The English word RAPTURE does not occur in the King James, New King James, NIV or other modern translation of the Bible. In fact, the word itself did not come into existence until around the very late 1500s A.D. Among many Christians, especially those in certain parts of the Protestant world, the word means to be "snatched or caught up."
Many believers rest their hope in what they believe is a "rapture" of saints based on only two Bible verse written by the Apostle Paul.
There will be the shout of command, the archangel’s voice, the sound of God’s trumpet, and the Lord himself will come down from heaven . . .then we who are living at that time will be gathered up along with them in the clouds to meet the Lord in the air. (1Thessalonians 4:16 - 17)
Many religious teachers teach that the rapture (also known as 'rapture of the church') can only occur just before Jesus's Second Coming to reign and rule the earth for 1,000 years. Some also believe that such "snatching up" of saints will occur in SECRET to save a select few from the suffering and trials delineated in the book of Revelation. These believers, as it is taught, are taken to heaven for a period of time until they return triumphantly with Jesus to fight those who are deceived by Satan after which they will rule the world with Christ.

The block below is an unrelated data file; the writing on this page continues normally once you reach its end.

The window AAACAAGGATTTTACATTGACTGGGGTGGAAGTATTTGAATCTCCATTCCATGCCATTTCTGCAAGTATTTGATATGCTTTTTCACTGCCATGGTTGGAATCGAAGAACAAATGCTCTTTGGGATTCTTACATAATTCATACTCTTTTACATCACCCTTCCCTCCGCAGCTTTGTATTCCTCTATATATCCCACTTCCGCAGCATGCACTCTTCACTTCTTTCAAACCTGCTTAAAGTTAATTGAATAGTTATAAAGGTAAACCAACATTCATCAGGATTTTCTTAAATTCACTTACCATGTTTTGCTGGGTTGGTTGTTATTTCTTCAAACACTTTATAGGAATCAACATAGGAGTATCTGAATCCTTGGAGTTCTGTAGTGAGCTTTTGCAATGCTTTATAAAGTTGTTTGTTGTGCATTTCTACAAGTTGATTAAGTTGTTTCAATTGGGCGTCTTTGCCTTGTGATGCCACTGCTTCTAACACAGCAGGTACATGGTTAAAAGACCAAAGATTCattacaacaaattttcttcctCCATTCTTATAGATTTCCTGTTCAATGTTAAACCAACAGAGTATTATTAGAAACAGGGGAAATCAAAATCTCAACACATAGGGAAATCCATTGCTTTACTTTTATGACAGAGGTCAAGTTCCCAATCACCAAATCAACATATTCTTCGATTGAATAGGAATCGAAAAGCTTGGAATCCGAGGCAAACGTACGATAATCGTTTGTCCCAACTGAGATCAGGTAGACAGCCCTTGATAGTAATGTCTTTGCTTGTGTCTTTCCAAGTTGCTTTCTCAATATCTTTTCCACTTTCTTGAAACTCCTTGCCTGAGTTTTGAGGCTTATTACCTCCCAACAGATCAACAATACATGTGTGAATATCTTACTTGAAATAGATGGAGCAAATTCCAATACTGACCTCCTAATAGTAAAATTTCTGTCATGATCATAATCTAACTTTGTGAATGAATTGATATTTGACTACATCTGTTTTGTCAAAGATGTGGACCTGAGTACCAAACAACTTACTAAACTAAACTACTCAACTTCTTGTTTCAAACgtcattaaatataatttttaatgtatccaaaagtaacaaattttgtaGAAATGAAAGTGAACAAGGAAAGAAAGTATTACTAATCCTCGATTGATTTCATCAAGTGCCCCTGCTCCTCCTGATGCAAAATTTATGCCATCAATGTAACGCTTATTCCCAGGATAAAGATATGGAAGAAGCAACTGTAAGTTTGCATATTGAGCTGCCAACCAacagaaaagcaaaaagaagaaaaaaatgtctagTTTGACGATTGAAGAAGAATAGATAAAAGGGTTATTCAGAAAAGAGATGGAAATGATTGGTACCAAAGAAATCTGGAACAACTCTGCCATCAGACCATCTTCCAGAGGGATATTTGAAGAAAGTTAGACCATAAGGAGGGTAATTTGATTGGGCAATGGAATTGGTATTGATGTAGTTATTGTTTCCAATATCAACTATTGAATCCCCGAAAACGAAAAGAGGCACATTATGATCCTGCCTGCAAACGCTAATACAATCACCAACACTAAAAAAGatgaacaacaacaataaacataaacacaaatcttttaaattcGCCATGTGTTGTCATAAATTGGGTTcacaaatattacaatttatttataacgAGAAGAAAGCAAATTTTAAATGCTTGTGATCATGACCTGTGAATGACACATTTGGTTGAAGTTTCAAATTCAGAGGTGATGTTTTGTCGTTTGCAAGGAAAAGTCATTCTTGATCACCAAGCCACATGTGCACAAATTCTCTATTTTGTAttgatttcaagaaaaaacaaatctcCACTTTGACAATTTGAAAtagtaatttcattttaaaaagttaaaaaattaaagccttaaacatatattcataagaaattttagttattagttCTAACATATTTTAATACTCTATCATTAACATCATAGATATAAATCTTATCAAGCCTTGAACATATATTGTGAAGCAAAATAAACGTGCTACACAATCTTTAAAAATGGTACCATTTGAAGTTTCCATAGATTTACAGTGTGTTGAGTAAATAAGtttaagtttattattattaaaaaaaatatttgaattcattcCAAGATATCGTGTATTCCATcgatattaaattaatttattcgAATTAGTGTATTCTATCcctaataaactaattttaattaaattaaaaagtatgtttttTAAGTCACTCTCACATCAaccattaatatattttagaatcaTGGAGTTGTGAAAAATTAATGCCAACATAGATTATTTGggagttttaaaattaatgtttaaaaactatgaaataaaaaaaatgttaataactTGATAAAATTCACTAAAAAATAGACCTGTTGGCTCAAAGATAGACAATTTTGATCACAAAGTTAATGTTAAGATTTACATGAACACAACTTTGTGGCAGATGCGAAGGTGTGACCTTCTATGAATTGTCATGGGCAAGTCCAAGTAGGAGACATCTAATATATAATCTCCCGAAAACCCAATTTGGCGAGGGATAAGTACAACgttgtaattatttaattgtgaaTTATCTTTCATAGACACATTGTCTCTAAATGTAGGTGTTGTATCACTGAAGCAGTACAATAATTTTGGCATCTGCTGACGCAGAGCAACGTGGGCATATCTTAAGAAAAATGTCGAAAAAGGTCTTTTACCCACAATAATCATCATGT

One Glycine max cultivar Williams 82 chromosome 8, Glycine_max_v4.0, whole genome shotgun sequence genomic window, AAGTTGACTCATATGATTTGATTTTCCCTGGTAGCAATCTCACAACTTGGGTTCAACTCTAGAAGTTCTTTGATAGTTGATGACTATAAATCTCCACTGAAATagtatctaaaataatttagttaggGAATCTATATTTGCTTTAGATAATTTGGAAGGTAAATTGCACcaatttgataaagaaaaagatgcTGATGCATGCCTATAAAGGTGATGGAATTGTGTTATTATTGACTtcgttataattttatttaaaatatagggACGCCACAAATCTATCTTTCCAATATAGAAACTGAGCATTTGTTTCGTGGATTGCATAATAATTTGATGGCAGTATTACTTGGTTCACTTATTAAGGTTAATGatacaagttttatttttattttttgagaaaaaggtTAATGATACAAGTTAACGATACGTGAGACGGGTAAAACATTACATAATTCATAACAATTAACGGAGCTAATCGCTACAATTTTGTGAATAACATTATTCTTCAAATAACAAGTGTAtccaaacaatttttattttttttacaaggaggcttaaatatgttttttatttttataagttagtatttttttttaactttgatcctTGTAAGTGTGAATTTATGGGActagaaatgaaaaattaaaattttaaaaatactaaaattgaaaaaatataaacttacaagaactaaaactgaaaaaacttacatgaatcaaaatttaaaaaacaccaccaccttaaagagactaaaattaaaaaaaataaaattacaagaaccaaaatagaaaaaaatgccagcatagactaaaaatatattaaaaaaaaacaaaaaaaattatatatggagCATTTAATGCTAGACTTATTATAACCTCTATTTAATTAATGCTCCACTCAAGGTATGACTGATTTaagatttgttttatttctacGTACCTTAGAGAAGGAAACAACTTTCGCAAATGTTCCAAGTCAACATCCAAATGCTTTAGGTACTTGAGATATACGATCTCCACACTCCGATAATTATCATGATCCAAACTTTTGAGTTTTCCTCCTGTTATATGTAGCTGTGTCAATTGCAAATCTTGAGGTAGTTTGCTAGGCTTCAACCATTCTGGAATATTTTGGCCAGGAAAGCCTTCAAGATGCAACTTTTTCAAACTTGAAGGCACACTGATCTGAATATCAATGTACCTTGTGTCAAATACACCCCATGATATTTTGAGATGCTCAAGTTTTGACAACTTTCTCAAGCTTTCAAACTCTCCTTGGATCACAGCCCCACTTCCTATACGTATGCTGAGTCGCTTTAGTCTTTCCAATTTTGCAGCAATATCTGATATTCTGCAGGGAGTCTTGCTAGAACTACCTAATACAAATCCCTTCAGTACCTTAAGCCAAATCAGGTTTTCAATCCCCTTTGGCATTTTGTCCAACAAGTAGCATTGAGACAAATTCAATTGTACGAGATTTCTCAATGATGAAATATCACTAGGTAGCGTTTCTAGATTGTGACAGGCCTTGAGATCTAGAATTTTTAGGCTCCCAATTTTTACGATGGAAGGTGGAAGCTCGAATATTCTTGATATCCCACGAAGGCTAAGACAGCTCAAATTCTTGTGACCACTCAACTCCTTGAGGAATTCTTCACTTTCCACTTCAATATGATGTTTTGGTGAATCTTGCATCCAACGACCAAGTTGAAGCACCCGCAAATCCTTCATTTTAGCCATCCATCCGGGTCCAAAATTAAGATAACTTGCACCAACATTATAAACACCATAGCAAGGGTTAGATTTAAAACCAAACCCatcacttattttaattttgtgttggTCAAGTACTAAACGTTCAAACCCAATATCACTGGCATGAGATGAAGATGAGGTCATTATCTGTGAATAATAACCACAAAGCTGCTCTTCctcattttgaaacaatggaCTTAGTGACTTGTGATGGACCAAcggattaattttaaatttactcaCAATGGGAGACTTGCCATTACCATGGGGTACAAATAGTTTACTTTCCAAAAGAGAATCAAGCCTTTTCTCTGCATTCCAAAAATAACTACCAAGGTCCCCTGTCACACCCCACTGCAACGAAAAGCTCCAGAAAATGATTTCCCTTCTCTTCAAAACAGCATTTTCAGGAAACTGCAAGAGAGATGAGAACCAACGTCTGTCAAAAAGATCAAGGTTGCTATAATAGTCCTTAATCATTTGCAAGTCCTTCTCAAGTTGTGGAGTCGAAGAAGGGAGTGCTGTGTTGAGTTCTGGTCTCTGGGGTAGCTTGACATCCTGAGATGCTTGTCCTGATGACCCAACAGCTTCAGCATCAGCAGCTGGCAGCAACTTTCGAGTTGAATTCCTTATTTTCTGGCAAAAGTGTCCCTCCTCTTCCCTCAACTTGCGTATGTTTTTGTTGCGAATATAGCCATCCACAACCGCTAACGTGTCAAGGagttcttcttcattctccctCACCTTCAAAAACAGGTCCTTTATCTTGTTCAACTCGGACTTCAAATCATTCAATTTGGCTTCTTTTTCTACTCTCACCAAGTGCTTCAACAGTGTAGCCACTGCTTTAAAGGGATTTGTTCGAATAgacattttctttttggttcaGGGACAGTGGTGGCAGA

Jesus told his disciples, in regard to the exact time of his return to earth and the establishment of his kingdom, that "(the) day and hour no one knows - neither the angels in heaven, nor the Son - except the Father only . . ." (Matthew 24:36, HCSB). Jesus restated his answer, just before ascending into heaven, as to WHEN his kingdom would be set up (Acts 1:6 - 9).
In spite of these direct statements from Jesus, there have been those throughout history who have dogmatically tried to predict the day of the rapture and/or the day of Jesus' return to earth. Religious leaders foolish enough to "set dates" have been embarrassed and discredited when their predicted date quietly comes and goes.
A notable example of "setting dates" is William Miller, a preacher in the Baptist church who predicted Jesus would come back to earth sometime within a year of March 21, 1843. When March 21, 1844 came and went without incident, Miller adopted the new date of April 18, 1844 for Christ's return. When THAT date failed, one of Miller's associates recalculated the date of the Second Coming to be October 22, 1844. What is labeled "The Great Disappointment" occurred on that October day when Jesus didn't arrive as scheduled. Some soon abandoned faith in God entirely because of the false prophetic predictions. Still others continued their faith and became the foundation of the Adventist movement.
The lesson of history is that believers TODAY need to be VERY wary of any teacher or preacher who says he or she knows the date of Jesus' second coming.